John Morris, who helped organize the historic 1969 Woodstock Festival of Art and Music, died Friday at his home in Santa Fe, N.M., his family confirmed to The Times. He was 84.
Morris died after dealing with a long illness — he suffered from COPD for years and had previously battled cancer.
"One of the things that I always loved most about John is that he was one of the most egalitarian people you would ever meet. He would think nothing of putting a plumber next to the Queen of England at a dinner party and it would be fun — that's just the way he was. He saw people for who they were," Luzann Fernandez, Morris' partner of 33 years, told The Times.
"He was an adventurer, I had amazing adventures with him. He had a great sense of humor. I used to love teasing him about how he was semi-famous," Fernandez continued. "He had friends all over the world from all walks of life and he always stayed in touch."
Before joining the organizing committee for Woodstock, Morris worked as a rock concert producer for notable acts such as Jefferson Airplane, the Doors and the Grateful Dead. He worked alongside Bill Graham — the acid-tongued concert promoter who championed rock acts during San Francisco’s psychedelic era and went on to play a leading role in pop music’s emergence as a cultural force.
Morris produced the San Francisco-based Jefferson Airplane's first East Coast tour and helped them go on their first European tour, accompanied by the Jim Morrison-led Doors. After spearheading those tours, Morris put together shows at New York City's Anderson Theatre, one of the first downtown rock halls in the city. He then began working at Graham's NYC rock venue, the Fillmore East, which opened in 1968. There, Morris produced shows for Janis Joplin and B.B. King.
Due to the success of his many gigs, Morris was tapped to be the head of production for the Woodstock festival and served as one of the de facto MCs of the program. He notably made the public address announcement that Woodstock had converted into "a free concert."
"This is one thing that I was going to wait awhile before we talked about, but maybe we’ll talk about it now so you can think about it, because you all, we all, have to make some kind of plans for ourselves. It’s a free concert from now on. That doesn’t mean that anything goes. What that means is that we're gonna put the music up here for free," Morris told the crowd, as captured in the 1970 documentary of the festival, "Woodstock."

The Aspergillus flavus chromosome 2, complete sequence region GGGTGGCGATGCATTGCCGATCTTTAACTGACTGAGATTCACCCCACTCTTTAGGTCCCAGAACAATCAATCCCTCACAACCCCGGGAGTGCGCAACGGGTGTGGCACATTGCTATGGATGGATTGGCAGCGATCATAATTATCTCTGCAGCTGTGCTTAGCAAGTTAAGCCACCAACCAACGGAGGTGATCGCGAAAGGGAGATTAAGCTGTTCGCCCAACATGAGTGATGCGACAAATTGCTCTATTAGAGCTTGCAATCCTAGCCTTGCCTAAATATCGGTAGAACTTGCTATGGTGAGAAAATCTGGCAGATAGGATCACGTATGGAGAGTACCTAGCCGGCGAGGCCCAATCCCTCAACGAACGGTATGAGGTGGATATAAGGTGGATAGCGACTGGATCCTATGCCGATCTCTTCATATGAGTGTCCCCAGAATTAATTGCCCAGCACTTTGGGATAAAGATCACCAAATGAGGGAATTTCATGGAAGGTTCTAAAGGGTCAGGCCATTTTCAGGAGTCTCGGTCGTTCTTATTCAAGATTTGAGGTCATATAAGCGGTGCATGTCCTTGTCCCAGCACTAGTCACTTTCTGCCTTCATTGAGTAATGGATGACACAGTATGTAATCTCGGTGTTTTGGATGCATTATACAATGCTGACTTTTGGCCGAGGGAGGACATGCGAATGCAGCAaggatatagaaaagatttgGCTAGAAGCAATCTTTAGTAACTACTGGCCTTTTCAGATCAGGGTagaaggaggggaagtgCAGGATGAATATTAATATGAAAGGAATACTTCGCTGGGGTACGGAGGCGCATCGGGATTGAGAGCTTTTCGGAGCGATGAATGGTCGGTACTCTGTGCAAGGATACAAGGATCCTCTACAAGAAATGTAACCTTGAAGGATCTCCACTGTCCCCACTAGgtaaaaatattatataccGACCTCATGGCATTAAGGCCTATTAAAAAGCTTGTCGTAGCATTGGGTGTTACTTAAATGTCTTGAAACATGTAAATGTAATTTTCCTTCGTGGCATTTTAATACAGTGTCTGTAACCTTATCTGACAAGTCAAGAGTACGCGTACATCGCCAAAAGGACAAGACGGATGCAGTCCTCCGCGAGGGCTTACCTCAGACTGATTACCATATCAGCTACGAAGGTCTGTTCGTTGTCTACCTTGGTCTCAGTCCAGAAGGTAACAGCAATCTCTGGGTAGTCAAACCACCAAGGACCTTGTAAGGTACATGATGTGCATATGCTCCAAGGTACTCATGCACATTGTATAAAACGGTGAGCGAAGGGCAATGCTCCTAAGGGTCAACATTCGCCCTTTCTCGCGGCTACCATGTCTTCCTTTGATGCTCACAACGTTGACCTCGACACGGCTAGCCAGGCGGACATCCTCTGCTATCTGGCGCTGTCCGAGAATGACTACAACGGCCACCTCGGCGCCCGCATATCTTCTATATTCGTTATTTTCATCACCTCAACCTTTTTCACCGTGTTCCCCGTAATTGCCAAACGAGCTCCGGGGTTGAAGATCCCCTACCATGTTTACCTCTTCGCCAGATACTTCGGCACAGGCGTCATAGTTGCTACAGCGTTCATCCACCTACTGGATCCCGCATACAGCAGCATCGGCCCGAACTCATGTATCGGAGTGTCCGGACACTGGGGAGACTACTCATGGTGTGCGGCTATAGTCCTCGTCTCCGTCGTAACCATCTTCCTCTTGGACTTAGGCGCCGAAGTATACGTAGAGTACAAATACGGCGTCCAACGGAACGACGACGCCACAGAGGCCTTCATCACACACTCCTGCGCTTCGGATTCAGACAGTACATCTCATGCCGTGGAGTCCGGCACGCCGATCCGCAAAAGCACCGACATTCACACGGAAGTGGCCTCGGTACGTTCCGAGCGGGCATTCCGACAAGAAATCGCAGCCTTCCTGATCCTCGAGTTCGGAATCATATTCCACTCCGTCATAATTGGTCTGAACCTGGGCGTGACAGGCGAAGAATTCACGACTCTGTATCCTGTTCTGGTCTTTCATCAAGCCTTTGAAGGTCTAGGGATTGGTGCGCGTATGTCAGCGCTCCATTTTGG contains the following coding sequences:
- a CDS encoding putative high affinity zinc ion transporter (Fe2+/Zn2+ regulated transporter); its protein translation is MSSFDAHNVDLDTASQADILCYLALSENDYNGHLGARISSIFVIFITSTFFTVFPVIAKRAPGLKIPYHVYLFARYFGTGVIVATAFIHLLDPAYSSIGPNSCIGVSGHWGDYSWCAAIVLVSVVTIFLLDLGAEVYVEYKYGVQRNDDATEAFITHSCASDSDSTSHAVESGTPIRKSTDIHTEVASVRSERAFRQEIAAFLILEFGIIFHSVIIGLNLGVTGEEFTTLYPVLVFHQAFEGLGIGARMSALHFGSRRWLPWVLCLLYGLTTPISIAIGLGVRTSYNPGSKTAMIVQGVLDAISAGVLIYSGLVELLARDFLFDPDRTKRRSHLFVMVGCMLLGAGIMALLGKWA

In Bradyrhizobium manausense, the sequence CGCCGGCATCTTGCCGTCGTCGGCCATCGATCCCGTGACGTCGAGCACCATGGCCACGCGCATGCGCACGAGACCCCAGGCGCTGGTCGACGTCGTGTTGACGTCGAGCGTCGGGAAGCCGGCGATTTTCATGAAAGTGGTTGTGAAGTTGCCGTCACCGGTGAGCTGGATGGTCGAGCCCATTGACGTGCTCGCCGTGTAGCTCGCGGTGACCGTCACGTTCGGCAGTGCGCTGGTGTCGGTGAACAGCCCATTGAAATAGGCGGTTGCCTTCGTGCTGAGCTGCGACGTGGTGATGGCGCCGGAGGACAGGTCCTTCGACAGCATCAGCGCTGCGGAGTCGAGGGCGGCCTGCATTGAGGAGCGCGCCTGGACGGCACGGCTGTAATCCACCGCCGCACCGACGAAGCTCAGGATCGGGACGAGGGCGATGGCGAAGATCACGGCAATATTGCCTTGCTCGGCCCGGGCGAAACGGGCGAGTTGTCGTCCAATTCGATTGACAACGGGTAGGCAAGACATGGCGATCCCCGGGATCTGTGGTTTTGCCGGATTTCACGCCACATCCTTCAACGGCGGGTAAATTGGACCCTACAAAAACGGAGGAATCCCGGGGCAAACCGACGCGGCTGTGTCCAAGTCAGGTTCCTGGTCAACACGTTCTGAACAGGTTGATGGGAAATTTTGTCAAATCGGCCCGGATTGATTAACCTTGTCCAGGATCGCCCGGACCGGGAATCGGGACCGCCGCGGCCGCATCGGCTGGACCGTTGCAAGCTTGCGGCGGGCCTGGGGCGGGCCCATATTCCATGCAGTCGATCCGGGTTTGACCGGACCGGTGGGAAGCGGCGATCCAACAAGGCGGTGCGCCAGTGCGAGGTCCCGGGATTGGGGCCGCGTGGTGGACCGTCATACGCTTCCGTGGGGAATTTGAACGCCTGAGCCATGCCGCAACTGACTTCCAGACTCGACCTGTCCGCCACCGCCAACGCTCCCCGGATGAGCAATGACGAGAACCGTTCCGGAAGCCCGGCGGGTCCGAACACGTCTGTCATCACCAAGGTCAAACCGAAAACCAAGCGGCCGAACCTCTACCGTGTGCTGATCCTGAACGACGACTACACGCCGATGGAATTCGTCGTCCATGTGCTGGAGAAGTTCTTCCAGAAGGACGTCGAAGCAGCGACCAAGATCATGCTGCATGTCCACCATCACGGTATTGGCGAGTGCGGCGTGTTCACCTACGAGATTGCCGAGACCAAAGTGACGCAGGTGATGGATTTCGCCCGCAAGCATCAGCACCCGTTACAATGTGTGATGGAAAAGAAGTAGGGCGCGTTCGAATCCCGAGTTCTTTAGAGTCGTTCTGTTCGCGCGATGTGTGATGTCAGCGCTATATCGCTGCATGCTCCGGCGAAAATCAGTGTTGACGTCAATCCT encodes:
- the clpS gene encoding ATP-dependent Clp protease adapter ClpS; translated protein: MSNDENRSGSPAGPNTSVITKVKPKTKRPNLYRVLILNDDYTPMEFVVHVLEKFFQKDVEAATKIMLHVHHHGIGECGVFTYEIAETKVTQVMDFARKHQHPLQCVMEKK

"What it means is that the people who are backing this thing, who put up the money for it are gonna take a bit of a bath, a big bath. That's no hype, that's truth, they're gonna get hurt," he continued before going into a fitting message of unity and peace. " But what it means is that these people who put this thing here, have it in their heads ... that your welfare and their welfare is a hell of a lot more important than the music is, than the dollar."
Morris recalled the troubles faced by the Woodstock production team in a 2017 interview.
"We dealt with what became one of the largest cities in New York State at that point (attendance at 400,000) — managed to put on one of the best music concerts of all time, which is immortalized in the Woodstock film,” Morris told the Malibu Times. “You can see me in that film announcing and coming as close to a nervous breakdown as humanly possible. On Sunday, we had what was later on called a tornado that shot through the festival, poured rain, wind — the stage started sort of sliding, feeling dangerous.
“I had to tell everybody to get off the towers,” he said, remembering the event fondly. “We hunkered down — we survived it. I still think it’s the best concert I’ve ever been involved in.”
Post-Woodstock, Morris organized the opening of London's Rainbow Theatre as a rock venue. The Who served as the location's opening concert on Nov. 4, 1971. The ever-busy Morris worked as a concert producer until 1990, collaborating on tours with Paul McCartney's Wings, Santana, Chuck Berry, Ike and Tina Turner, David Bowie, Pink Floyd, Stevie Ray Vaughan and Frank Zappa, among others.
Morris was born into a military family in Gramercy Park, New York City in 1939. His father served in the U.S. Army during the Korean War. When the war finished, the family relocated to Pleasantville, N.Y. Morris studied theater at Carnegie Tech (now Carnegie Mellon University) in Pittsburgh, and then worked as a lighting designer in off-Broadway productions before he launched into his career as a rock show producer.
He is survived by Fernandez, his brother Mark Morris, nephew Eric Morris and nieces, Nicole Merrick, Marie Fernandez and Katie Fernandez.
This story originally appeared in Los Angeles Times.